Category Archives: Tech History

The Greatest PCs of All Time

apple macintosh 1984

On Sundays I enjoy blogging about the history of technology. As my 9th entry, here is a brief discussion of the greatest PCs of all time.

While doing some research I stumbled upon this interesting article titled The 25 Greatest PCs of All Time. I thought it would be fun to go through the list from that and give my thoughts on each choice. At the bottom I will list my own personal top 5.

  1. 1977 Apple II – The Apple II was a genius product of engineering created almost exclusively by Steve Wozniak. The software development community generally likes to talk about 10x’ers – software developers that are as productive as 10 average developers. I think Wozniak an incredible 100x’er in this case, developing both the hardware and the software that was not only years ahead of the competition but also fairly inexpensive thanks to smart design which lead to less components and thus a lower price. I remember briefly using some later version of the Apple II at my elementary school and local library in the 1980s.
  2. 1986 Compaq Deskpro 386 – Compaq was the first company to legally backwards engineer and then clone the IBM PC standard
  3. 1981 Xerox 8010 Information System – The first PC with a bitmapped display, windows style GUI, ethernet and other amazing innovations. This was Xerox’s attempt to capitalize on these amazing innovations but because of its high price and intended use to be part of a network of computers it never gained significant market share. Apple and then in turn Microsoft famously incorporated these ideas for their own hardware and software products.
  4. 1986 Apple Macintosh Plus – The original Macintosh famously launched in 1984 but this is the third versions launched two years later. Because of the original’s hardware limitations, high price and limited software this model was probably chosen for this list because it finally hit the right value proposition and had a more mature software lineup. My first computer was one of the mid 80s Apple Macintosh computers with the 9″ black and white built in monitor so I have fond memories. I remember writing papers and making simple bitmap images back in first grade on my Macintosh.
  5. 1992 IBM ThinkPad 700C – The IBM ThinkPad was the professional business laptop of the 1990s
  6. 1981 IBM Personal Computer, Model 5150 – The original line of IBM PCs was famously designed in about a year based on off-the-shelf parts, a modified version of CP/M / QDOS soon to be known as MS-DOS. This computer wasn’t very impressive at the time but because of its IBM brand and the soon to be widespread ecosystem of clones, it became the standard for the entire industry (besides Apple of course).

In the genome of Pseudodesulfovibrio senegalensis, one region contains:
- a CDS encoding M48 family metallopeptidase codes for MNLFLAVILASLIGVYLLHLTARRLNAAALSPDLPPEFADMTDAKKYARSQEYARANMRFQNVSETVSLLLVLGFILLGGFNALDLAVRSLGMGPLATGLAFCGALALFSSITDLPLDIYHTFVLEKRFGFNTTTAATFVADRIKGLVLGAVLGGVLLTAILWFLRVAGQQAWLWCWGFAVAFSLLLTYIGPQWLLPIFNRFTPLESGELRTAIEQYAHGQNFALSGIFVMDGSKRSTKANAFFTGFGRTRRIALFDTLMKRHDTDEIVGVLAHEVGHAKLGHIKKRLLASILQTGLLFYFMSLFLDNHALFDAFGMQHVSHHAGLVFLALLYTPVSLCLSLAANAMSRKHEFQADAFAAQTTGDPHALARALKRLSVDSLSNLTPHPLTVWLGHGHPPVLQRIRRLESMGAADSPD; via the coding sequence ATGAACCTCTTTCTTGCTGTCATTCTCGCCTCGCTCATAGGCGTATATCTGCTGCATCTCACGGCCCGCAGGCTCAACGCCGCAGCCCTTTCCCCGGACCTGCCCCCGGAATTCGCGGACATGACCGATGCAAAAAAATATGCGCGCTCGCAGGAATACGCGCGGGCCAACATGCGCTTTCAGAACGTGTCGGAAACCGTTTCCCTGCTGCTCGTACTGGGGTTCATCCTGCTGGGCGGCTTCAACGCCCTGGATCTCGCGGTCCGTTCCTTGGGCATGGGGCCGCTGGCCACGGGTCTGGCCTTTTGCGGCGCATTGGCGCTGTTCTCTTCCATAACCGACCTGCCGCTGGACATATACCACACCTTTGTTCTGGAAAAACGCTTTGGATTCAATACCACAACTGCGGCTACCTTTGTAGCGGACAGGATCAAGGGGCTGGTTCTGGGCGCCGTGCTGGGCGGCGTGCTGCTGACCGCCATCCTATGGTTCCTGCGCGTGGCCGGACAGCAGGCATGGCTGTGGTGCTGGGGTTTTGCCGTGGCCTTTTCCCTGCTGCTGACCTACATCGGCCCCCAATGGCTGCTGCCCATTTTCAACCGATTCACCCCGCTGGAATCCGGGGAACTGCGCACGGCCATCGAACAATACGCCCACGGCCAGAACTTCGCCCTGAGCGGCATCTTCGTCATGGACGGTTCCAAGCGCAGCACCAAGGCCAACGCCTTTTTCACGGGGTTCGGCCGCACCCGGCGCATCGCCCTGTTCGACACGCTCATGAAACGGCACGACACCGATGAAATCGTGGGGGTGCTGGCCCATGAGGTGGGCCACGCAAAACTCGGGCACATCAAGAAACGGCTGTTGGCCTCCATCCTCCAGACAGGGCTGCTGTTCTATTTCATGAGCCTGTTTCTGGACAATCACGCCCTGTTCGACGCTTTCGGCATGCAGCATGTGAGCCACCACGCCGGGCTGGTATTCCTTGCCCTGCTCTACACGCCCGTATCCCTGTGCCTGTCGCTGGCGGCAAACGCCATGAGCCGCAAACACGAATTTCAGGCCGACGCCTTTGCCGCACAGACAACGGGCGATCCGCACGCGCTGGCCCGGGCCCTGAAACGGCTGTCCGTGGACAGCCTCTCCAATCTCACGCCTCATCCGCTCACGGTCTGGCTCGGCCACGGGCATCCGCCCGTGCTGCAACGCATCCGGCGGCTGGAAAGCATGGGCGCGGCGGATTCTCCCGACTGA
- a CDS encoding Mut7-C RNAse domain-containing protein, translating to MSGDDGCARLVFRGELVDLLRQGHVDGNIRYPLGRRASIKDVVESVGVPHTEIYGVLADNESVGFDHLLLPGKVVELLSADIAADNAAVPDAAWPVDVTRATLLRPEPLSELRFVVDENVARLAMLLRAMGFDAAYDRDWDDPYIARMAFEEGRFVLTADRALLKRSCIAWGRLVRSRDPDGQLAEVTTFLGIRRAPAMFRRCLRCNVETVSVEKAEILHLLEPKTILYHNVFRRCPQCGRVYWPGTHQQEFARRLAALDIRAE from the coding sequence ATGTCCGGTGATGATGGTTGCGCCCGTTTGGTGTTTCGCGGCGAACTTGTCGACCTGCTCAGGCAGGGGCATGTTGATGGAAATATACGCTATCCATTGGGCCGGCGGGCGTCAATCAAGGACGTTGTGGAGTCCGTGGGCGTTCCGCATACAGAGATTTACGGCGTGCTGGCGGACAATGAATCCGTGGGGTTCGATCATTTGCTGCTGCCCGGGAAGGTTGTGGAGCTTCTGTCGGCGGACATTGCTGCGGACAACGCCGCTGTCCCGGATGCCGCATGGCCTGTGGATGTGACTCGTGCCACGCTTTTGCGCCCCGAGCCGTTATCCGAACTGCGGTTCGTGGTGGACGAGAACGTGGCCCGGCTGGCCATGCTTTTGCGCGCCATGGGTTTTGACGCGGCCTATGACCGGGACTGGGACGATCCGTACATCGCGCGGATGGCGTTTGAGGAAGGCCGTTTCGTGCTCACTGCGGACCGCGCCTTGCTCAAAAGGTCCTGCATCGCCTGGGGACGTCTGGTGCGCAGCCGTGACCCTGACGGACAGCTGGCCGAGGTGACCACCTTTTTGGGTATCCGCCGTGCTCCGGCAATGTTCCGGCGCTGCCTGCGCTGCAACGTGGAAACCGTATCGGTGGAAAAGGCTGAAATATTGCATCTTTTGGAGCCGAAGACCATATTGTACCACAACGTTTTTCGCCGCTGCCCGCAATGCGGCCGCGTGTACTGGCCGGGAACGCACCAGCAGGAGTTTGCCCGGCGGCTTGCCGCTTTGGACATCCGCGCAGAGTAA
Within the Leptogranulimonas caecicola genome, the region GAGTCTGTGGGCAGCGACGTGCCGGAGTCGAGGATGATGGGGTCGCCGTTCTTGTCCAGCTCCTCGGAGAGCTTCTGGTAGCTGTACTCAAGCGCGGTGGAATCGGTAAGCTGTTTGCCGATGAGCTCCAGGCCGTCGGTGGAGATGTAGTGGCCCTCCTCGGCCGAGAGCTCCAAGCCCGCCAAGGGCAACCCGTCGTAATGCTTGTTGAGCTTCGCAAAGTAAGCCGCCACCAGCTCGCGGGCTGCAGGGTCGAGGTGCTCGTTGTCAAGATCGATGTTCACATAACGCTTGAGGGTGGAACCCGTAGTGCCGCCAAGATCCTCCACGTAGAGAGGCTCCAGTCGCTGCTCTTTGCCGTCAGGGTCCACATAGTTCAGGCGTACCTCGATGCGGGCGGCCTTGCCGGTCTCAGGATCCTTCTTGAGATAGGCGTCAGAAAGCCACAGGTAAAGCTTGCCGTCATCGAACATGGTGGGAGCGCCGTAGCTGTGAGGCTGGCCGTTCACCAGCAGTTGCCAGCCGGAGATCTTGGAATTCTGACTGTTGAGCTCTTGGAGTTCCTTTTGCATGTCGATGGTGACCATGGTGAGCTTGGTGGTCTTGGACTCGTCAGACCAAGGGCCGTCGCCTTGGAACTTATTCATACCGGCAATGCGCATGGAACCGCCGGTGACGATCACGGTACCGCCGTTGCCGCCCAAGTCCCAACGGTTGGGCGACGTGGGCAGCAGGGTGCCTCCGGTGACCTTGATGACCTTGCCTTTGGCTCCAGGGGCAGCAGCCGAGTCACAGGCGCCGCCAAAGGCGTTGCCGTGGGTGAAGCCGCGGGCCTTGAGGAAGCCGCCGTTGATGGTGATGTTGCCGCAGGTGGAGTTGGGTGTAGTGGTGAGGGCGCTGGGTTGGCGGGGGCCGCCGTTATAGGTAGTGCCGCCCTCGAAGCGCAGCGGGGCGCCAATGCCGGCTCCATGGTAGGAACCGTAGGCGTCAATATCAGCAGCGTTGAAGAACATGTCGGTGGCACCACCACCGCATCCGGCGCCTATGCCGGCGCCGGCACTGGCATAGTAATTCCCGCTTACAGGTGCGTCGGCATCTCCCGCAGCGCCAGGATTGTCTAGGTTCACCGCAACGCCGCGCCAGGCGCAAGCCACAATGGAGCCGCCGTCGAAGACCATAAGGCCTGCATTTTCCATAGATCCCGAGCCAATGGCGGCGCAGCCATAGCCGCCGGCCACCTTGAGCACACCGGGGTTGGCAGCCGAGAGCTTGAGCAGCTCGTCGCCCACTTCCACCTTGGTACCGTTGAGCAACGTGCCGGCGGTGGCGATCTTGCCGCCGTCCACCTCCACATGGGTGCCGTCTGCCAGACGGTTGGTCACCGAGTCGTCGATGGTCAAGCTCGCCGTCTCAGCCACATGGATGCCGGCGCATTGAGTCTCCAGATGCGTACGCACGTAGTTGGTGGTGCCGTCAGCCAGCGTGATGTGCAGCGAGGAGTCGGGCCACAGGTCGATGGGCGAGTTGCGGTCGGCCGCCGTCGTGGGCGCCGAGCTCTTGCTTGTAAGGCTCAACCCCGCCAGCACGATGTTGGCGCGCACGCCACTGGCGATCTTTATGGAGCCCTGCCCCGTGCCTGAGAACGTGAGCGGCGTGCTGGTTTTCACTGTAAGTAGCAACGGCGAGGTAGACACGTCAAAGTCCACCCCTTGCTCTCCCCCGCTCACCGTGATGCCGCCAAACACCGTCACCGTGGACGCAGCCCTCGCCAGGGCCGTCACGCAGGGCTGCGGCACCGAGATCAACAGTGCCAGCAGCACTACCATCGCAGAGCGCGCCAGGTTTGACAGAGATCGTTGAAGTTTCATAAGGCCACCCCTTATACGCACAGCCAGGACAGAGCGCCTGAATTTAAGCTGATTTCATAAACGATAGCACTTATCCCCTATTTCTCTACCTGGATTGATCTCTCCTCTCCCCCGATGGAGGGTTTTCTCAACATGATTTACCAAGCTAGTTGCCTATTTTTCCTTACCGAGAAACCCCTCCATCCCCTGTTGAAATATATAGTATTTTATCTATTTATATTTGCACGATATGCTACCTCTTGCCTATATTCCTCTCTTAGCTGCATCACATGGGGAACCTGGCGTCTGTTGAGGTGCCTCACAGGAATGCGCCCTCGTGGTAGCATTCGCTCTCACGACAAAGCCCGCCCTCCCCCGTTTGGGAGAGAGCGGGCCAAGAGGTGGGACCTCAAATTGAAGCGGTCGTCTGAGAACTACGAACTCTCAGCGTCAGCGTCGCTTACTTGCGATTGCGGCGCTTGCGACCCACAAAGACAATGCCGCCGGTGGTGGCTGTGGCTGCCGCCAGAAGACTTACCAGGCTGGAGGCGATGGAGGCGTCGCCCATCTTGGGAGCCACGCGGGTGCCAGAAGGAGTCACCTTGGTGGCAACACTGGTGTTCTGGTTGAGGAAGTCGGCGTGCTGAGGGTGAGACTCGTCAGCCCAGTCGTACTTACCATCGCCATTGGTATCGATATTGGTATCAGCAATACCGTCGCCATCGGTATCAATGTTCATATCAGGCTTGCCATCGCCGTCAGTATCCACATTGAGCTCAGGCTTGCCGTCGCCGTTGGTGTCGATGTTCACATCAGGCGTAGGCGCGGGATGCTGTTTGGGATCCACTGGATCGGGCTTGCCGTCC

7. 1985 Commodore Amiga 1000 – Commodore computers were huge sellers throughout Europe in the 1980s. The Amiga line was known as a very powerful gaming platform.
  8. Tandy TRS-80 Model 100 - The Tandy brand in the US is known as the Radio Shack brand of computers that were popular in the 1980s. They were not exactly known for their quality but this model was particularly popular, having sold more than 6 million units.
  9. 1982 Columbia Data Products MPC 1600-1 – One of the early IBM clones
  10. 1991 Apple PowerBook 100 – A successful early 90s laptop from Apple. Perhaps the last truly successful Apple product before Steve Jobs’s return and the launch of the iMac much later in the decade?
  11. 1998 Sony VAIO 505GX – A popular ultraportable laptop
  12. 1975 MITS Altair 8800 – The true first PC. It had no keyboard, no mouse and no monitor but it kicked off the entire PC industry so it deserves its place in history.
  13. 1984 IBM Personal Computer/AT Model 5170 – The second generation of IBM branded PCs
  14. 1979 Atari 800 – Atari, primarily known for its arcade games and home video game consoles, also produced a line of PCs. This was one of the original models.
  15. 2001 Shuttle SV24 Barebone System – Chinese manufactured small form factor PC
  16. 1977 Tandy TRS-80 Model I – See #8 above
  17. 1987 Toshiba T1000 – Semi-portable computer that had a laptop style form factor and battery powered option
  18. 1993 Hewlett-Packard OmniBook 300 – “Superportable” laptop
  19. 2002 Apple iMac, second generation – Even though my first computer was an Apple Macintosh, once I received my first PC in 1995 I never considered Apple a serious computing platform for a long time.  I remember the writing department of my University had a line of iMacs in the early 2000′s and I thought they looked stupid and plain sucked. Looking back, I still think the early iMacs sucked but they saved the company so there’s that.
  20. 1996 Gateway 2000 Destination – Gateway was a popular discount PC manufacturer that came in tacky cow print boxes. My first PC was a Packard Bell so I can’t trash Gateway too much.
  21. 1998 Alienware Area-51 – Alienware (now owned by Dell) is a gaming centered line of PCs. The mid to late 90s was an amazing time of growth for 3D accelerator cards and awesome PC games.